Torsion of the Testicle

  • V. I. Sreenivas


A review of the literature indicates that 90% of testicles are lost following torsion—80% by orchiectomy and 10% by ischemic atrophy (1). Despite the superficial location of the testicles, delay in diagnosis is surprisingly the rule rather than the exception (2); delay in diagnosis and a failure to appreciate the need for urgent surgical intervention are responsible for the poor results.


Acute Appendicitis Ischemic Necrosis Cremaster Muscle Strangulate Hernia Superficial Location 


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  1. 1.
    Baker K, Raper FP (1964) Torsion of the testis. Br J Urol 36: 35CrossRefGoogle Scholar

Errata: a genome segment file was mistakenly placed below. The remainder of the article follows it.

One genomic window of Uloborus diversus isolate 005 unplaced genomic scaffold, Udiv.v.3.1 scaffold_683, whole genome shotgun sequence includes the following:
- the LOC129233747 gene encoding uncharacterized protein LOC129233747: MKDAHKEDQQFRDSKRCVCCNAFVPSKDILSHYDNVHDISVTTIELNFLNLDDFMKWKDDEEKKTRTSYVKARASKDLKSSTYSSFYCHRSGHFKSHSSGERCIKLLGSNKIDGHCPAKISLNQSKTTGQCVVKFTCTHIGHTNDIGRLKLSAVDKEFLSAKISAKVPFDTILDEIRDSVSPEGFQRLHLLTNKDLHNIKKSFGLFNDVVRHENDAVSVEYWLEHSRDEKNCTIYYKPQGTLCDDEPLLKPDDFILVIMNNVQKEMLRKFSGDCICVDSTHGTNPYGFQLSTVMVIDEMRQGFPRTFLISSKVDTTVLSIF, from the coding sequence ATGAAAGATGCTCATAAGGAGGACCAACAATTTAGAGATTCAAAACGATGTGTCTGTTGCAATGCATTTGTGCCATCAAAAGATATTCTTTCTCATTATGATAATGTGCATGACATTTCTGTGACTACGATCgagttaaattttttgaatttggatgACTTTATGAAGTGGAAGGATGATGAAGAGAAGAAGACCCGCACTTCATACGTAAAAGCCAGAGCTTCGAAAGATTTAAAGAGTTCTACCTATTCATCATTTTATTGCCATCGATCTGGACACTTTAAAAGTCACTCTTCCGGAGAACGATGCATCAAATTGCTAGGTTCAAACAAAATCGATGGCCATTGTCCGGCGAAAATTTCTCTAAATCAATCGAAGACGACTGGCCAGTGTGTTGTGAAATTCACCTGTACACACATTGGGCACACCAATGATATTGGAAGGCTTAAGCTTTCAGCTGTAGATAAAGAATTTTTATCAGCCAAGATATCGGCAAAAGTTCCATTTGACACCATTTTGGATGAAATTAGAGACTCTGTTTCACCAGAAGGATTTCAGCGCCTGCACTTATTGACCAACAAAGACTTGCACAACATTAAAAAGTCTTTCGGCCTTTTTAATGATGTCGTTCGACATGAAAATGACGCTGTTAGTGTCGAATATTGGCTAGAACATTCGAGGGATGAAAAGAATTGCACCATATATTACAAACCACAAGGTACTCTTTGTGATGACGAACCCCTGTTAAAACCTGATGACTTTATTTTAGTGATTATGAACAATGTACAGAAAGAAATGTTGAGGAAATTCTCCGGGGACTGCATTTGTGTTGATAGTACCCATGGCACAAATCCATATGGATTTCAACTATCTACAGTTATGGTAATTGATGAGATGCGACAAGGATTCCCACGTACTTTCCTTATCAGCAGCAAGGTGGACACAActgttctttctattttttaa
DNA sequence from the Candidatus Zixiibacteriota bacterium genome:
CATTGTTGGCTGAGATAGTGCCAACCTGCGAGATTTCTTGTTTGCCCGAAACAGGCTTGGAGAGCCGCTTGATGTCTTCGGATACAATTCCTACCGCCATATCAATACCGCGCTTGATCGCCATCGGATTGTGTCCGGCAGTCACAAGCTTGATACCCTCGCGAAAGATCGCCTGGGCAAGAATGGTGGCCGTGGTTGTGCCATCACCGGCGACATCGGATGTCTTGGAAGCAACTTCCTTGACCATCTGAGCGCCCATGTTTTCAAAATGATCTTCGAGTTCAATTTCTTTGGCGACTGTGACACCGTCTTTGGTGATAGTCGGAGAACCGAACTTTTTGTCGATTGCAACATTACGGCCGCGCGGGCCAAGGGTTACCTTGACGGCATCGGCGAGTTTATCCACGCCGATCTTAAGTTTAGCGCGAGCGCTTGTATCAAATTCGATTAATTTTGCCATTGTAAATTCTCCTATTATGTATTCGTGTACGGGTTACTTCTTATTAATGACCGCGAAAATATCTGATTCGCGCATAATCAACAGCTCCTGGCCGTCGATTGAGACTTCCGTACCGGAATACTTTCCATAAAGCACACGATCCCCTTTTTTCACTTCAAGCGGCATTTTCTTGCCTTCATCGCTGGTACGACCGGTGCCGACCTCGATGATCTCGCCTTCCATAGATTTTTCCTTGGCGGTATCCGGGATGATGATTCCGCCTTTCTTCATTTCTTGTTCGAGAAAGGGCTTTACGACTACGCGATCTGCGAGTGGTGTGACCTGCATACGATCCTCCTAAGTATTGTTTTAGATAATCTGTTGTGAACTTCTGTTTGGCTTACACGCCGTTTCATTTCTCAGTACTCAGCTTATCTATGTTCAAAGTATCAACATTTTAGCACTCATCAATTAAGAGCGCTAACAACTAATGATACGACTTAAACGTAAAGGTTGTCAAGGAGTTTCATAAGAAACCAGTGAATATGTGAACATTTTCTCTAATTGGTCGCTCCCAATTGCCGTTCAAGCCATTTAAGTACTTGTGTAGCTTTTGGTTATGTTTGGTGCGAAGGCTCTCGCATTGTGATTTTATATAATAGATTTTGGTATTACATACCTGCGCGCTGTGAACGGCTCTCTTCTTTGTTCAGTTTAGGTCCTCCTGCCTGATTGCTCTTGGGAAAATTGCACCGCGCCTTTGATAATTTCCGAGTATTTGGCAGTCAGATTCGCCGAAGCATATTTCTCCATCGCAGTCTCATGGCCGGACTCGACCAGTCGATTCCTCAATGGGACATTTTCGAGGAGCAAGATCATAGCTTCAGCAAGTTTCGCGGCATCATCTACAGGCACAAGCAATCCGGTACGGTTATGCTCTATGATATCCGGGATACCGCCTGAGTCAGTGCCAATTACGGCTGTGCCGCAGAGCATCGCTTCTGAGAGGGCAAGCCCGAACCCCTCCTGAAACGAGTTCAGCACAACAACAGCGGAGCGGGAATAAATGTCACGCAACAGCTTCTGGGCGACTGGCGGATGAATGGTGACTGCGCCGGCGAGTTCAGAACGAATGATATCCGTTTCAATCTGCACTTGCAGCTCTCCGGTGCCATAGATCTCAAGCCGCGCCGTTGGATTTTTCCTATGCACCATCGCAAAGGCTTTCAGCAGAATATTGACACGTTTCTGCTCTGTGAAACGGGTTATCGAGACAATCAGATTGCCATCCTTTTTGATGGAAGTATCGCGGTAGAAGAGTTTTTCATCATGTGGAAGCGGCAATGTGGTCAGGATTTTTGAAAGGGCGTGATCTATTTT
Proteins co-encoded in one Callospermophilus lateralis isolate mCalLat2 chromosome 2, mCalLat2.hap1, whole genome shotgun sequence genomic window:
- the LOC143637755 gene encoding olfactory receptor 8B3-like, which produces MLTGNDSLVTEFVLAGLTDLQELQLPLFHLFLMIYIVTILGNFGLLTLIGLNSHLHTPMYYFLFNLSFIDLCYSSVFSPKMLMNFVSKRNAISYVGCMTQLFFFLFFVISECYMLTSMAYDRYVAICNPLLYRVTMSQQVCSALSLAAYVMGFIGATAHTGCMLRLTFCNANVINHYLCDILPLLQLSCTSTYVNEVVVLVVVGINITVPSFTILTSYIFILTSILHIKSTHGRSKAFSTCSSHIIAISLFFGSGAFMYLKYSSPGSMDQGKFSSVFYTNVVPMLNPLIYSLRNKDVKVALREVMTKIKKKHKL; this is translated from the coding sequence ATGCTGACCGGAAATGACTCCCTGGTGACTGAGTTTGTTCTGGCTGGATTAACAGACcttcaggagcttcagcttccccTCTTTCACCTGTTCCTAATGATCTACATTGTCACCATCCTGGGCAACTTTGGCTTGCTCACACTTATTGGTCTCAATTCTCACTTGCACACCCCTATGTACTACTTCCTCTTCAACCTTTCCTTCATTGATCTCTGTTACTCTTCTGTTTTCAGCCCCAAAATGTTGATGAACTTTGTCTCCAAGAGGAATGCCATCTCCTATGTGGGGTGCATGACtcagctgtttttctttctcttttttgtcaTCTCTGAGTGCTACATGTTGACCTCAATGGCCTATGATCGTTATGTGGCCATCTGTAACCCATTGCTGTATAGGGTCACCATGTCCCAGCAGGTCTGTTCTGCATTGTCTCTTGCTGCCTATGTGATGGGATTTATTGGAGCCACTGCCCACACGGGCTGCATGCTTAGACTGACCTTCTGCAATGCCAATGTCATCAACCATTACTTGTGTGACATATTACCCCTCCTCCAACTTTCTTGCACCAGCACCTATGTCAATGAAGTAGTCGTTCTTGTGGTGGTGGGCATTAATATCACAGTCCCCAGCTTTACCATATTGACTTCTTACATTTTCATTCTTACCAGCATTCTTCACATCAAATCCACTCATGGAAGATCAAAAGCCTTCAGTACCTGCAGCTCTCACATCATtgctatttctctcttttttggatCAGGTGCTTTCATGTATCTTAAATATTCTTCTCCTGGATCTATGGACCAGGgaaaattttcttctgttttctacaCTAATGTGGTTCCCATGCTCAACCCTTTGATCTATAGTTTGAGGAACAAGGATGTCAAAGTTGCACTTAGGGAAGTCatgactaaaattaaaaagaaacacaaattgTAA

2. 2.
    Angell JC (1963) Torsion of the testicle. A plea for diagnosis. Lancet 1: 19PubMedCrossRefGoogle Scholar
  3. 3.
    Evert EE, Hoffman HA (1944) Torsion of the spermatic cord. J Urol 51: 551Google Scholar
  4. 4.
    Allan WR, Brown RB (1966) Torsion of the testis: a review of 58 cases. Br Med J 1:1396PubMedCrossRefGoogle Scholar

Copyright information

© Springer Science+Business Media New York 1980

Authors and Affiliations

  • V. I. Sreenivas
    • 1
    • 2
    • 3
  1. 1.The Hospital of Saint RaphaelNew HavenUSA
  2. 2.Department of SurgeryYale University School of MedicineNew HavenUSA
  3. 3.Yale New Haven HospitalNew HavenUSA

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